Since its introduction in the late 1500s, microscopy has been an essential tool for examining cell morphology and biomarker distribution. Microscopy, similar to the trend among many other techniques, has advanced towards high-throughput capabilities, with current microscopes capable of collecting thousands of high-resolution images per day. Along with these throughput advances have come the challenges associated with analyzing such large volumes of data. High content screening enables data collection from multiple cellular parameters—such as size, cell cycle stage, and intensity and localization of fluorescently labeled components—and is increasing in popularity for therapeutic drug discovery and functional genomics applications. Until now, methods available for interpreting the data acquired from these images relied upon parametric statistical tools such as principal component analysis and clustering, all of which assume a normal data distribution—a rarity in the cellular world. When incorrect, this assumption can lead to inadequate interpretation of the data. Reporting in this issue, J. Gorenstein and colleagues at Merck Research Laboratories describe a method using Kolmogorov-Smirnov (KS) nonparametric statistical analysis to enable unbiased interpretation of high-content image data. KS analysis determines the maximal difference for a single parameter between two populations without requiring assumptions regarding distribution of the data. This results in equally weighted dimensionless scores for each parameter that can be combined to generate a cumulative score. The use of cumulative scores allows for simple comparisons of multidimensional cellular changes between test and control conditions. The authors demonstrate their method by scoring phenotypic changes induced during a small molecule screen and with a subgenome-wide siRNA screen, showing that this method of analysis enables quantitative screening for mechanistic changes in cell phenotypes which can assist in target identification and prioritization when applied to compound screens.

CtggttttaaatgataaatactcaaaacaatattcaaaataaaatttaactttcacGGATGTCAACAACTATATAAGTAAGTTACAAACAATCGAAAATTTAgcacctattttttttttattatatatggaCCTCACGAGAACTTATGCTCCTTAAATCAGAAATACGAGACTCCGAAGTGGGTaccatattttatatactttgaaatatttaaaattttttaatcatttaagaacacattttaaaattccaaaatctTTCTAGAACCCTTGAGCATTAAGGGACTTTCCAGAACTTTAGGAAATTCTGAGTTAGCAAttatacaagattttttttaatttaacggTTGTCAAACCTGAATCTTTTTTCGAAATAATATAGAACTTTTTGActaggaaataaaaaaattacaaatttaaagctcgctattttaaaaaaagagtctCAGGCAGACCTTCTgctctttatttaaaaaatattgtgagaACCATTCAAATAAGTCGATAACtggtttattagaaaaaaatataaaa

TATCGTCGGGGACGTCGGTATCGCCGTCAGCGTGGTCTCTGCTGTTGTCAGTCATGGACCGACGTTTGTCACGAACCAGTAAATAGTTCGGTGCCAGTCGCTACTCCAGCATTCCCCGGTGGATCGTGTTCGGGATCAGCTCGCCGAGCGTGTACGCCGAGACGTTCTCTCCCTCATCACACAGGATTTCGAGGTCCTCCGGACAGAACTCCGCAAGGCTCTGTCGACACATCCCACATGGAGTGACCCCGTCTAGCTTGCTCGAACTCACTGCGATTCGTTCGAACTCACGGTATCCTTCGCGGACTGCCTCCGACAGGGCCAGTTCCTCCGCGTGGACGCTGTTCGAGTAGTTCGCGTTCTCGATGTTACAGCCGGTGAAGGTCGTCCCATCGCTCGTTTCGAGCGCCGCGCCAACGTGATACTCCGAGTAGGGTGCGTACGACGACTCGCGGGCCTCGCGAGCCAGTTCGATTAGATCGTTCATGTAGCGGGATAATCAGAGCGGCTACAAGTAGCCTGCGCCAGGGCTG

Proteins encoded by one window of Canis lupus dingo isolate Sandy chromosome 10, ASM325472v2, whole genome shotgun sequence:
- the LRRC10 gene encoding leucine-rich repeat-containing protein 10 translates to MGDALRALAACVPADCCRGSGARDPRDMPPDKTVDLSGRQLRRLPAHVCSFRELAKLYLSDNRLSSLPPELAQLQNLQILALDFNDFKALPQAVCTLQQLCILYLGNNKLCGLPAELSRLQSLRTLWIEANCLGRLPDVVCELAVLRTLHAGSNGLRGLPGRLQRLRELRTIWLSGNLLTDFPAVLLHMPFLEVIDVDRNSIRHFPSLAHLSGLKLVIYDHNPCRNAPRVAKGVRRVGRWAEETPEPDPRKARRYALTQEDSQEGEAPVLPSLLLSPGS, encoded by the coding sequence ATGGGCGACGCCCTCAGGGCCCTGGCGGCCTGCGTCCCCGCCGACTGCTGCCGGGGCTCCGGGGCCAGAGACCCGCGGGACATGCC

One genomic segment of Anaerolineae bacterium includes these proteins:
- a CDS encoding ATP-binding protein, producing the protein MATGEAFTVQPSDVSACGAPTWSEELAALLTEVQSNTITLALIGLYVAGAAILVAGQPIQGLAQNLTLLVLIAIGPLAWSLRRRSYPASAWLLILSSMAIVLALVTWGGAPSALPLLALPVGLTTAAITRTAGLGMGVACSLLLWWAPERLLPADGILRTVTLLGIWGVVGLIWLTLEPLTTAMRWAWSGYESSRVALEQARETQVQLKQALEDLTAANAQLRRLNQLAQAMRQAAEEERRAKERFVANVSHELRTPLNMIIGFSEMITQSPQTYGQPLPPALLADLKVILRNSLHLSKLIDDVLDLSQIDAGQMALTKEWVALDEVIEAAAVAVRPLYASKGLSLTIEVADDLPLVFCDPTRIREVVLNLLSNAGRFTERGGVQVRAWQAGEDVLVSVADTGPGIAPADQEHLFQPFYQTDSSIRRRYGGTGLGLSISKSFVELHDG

Of Mice and Men